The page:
Journal of Clinical and Diagnostic Research, ISSN - 0973 - 709X

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Original article / research
Table of Contents - Year : 2017 | Month : November | Volume : 11 | Issue : 11 | Page : DC01 - DC04

Rising Incidence of Non-albicans Candida and Changing Susceptibility Pattern of Bloodstream Candida Isolates in Neonates DC01-DC04

Ashish Jain, Sumit Kumar Rawat, Amardeep Rai

Correspondence
Dr. Sumit Kumar Rawat,
House no. 28 Sunrise Town Phase 2 Tilli Roaf Macroniya, Sagar, Madhya Pradesh, India.
E-mail: rawat5000@gmail.com

Introduction: Importance of Candida species in nursery and paediatric Intensive Care Units (ICUs) is increasingly being recognized and nowadays isolates resistant to antifungal therapy are on the rise. They account for 9-13% of all bloodstream infection isolates in neonatal intensive care units and also the spectrum of candidemia has changed with the emergence of Non-Albicans Candida (NAC) species, the incidence of which in neonates in different parts of India is not well known.

Aim: To find out the incidence of Non albicans candida among bloodstream infections and to determine susceptibility pattern of Candida blood stream infections in neonates admitted to the NICU of a tertiary care center in a remote part of central India.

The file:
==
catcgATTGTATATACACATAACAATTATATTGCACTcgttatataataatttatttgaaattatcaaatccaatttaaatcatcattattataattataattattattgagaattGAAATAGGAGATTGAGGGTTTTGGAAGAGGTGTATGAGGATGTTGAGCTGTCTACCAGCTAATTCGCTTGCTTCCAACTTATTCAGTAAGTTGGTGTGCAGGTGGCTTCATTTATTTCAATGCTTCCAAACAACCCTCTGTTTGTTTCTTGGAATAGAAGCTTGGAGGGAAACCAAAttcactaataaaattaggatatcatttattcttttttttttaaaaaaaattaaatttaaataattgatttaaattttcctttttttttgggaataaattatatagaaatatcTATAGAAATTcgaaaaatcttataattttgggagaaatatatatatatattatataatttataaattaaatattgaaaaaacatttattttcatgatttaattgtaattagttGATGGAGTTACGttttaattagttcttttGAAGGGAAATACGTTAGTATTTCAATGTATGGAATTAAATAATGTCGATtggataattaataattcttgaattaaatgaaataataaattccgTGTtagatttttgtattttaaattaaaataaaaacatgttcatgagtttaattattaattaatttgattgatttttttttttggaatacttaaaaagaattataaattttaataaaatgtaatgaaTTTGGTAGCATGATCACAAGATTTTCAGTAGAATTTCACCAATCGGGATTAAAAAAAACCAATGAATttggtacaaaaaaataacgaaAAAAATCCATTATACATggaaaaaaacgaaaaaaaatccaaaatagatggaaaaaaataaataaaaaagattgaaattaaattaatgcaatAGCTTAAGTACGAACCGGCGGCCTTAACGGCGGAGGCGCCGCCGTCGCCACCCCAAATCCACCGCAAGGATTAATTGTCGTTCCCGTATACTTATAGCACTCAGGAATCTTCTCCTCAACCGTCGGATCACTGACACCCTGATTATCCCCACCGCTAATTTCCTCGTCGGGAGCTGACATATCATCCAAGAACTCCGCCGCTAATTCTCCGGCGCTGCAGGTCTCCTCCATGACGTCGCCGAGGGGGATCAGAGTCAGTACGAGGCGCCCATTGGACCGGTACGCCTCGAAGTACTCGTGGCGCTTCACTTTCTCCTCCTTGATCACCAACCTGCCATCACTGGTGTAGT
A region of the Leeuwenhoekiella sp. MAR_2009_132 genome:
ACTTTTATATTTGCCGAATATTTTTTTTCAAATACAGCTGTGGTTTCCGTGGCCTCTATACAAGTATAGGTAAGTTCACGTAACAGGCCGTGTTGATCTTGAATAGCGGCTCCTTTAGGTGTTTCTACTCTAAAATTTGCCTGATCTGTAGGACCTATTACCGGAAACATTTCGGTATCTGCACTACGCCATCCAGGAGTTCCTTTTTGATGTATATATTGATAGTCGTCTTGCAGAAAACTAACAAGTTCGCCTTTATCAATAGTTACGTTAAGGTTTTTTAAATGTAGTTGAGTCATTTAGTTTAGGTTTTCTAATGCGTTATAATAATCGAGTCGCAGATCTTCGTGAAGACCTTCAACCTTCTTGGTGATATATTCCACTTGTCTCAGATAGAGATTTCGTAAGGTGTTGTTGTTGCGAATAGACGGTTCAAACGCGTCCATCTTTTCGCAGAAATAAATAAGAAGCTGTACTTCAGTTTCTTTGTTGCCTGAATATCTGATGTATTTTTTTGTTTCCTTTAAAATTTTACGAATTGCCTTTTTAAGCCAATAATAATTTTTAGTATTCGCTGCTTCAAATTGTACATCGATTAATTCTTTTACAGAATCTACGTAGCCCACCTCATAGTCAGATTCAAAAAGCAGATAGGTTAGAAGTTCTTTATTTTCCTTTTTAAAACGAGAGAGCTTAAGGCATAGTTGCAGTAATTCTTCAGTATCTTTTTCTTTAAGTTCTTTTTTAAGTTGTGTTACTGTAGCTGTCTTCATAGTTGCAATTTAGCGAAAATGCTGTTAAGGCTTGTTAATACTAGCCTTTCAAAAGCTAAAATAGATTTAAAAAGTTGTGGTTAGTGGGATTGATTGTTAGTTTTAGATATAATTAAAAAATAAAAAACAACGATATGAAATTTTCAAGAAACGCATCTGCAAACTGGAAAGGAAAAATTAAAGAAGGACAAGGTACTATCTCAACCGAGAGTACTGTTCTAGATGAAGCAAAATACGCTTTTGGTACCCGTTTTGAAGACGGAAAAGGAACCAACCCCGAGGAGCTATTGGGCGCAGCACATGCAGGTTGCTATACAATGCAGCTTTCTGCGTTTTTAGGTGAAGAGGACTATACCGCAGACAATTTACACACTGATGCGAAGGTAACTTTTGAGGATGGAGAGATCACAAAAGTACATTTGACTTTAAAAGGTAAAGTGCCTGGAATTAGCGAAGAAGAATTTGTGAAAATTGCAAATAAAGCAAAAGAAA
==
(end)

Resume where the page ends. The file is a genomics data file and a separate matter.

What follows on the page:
Materials and Methods: This study presents prospective cross sectional data on species distribution and changing antifungal susceptibility profiles of 109 Candida bloodstream isolates by automated blood culture by Bact /Alert 3D (Biomerieux) and susceptibility determination by VITEK2 (Biomerieux) automed instrument from all 689 admitted clinically suspected cases of neonatal septicaemia in central India over a 3 year period.

Results: Candida albicans was the Predominant species with 41(37.6%) isolates, followed by Candida parapsilosis 34 (31.1%), Candida tropicalis 18 (16.5%), Candida krusei 11 (10.1%) and Candida glabrata 5 (4.5%). Overall NAC accounted for 68 (62.4%) of all bloodstream Candida infections. The in vitro susceptibility by VITEK2 automated susceptibility testing showed that all C. albicans, C. tropicalis and C. glabrata isolates were susceptible to amphotericin B. Of 34 isolates of C. parapsilosis tested, only 3 (8.8%) and only 2 (18.1%) of C. krusei isolates exhibited an MIC for amphotericin B of >1 g/ml. Resistance to fluconazole (MIC=32) was observed in all 11 (100%) isolates of C. krusei, 28 (68.3%) of C. albicans isolates, 2 (40%) of C. glabrata and 8 (23.5%) of C parapsilosis isolates. Resistance to 5-flucytosine (MIC =4 g/ml) was observed in 6 (14.6%) C. albicans isolates, 6 (33.3%) C. tropicalis isolates, 5 (14.7%) C. parapsilosis isolates, 1 (20%) C. glabrata isolate and all 11 (100%) C. krusei isolates. All the isolates of C. albicans, C. tropicalis, C. parapsilosis, were sensitive to voriconazole except only 1 isolate of C. krusei which was also resistant to fluconazole.

Conclusion: In the present study, it was also noted that Candida blood stream infections constitute a large percentage (15.8%) of all neonatal bloodstream infections; our isolation of Candida is higher than some of recent studies. Prevalence of NAC is on rise.